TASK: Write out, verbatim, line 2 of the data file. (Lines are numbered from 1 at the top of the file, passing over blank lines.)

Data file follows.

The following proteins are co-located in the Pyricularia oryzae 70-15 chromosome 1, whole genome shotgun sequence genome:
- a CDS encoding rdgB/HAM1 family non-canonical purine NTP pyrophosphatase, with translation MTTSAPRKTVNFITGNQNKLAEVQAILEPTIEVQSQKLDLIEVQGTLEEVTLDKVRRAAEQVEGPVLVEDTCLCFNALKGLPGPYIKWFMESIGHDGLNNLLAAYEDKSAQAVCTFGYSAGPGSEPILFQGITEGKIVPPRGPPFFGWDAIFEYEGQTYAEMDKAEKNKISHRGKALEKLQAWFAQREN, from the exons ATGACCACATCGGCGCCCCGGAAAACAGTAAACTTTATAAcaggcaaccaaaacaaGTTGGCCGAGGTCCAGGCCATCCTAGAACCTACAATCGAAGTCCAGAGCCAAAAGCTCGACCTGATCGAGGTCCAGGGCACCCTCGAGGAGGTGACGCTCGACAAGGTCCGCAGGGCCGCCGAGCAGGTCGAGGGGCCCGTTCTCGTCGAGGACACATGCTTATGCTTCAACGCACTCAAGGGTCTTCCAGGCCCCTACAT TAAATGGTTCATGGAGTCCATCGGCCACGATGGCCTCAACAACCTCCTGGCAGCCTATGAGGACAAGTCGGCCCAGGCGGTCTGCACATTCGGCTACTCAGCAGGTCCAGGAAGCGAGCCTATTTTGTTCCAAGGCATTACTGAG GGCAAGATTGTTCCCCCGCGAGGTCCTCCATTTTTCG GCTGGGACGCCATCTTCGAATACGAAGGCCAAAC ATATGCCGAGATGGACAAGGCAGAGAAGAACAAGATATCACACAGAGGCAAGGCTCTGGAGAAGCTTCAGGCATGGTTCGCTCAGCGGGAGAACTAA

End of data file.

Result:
- a CDS encoding rdgB/HAM1 family non-canonical purine NTP pyrophosphatase, with translation MTTSAPRKTVNFITGNQNKLAEVQAILEPTIEVQSQKLDLIEVQGTLEEVTLDKVRRAAEQVEGPVLVEDTCLCFNALKGLPGPYIKWFMESIGHDGLNNLLAAYEDKSAQAVCTFGYSAGPGSEPILFQGITEGKIVPPRGPPFFGWDAIFEYEGQTYAEMDKAEKNKISHRGKALEKLQAWFAQREN, from the exons ATGACCACATCGGCGCCCCGGAAAACAGTAAACTTTATAAcaggcaaccaaaacaaGTTGGCCGAGGTCCAGGCCATCCTAGAACCTACAATCGAAGTCCAGAGCCAAAAGCTCGACCTGATCGAGGTCCAGGGCACCCTCGAGGAGGTGACGCTCGACAAGGTCCGCAGGGCCGCCGAGCAGGTCGAGGGGCCCGTTCTCGTCGAGGACACATGCTTATGCTTCAACGCACTCAAGGGTCTTCCAGGCCCCTACAT TAAATGGTTCATGGAGTCCATCGGCCACGATGGCCTCAACAACCTCCTGGCAGCCTATGAGGACAAGTCGGCCCAGGCGGTCTGCACATTCGGCTACTCAGCAGGTCCAGGAAGCGAGCCTATTTTGTTCCAAGGCATTACTGAG GGCAAGATTGTTCCCCCGCGAGGTCCTCCATTTTTCG GCTGGGACGCCATCTTCGAATACGAAGGCCAAAC ATATGCCGAGATGGACAAGGCAGAGAAGAACAAGATATCACACAGAGGCAAGGCTCTGGAGAAGCTTCAGGCATGGTTCGCTCAGCGGGAGAACTAA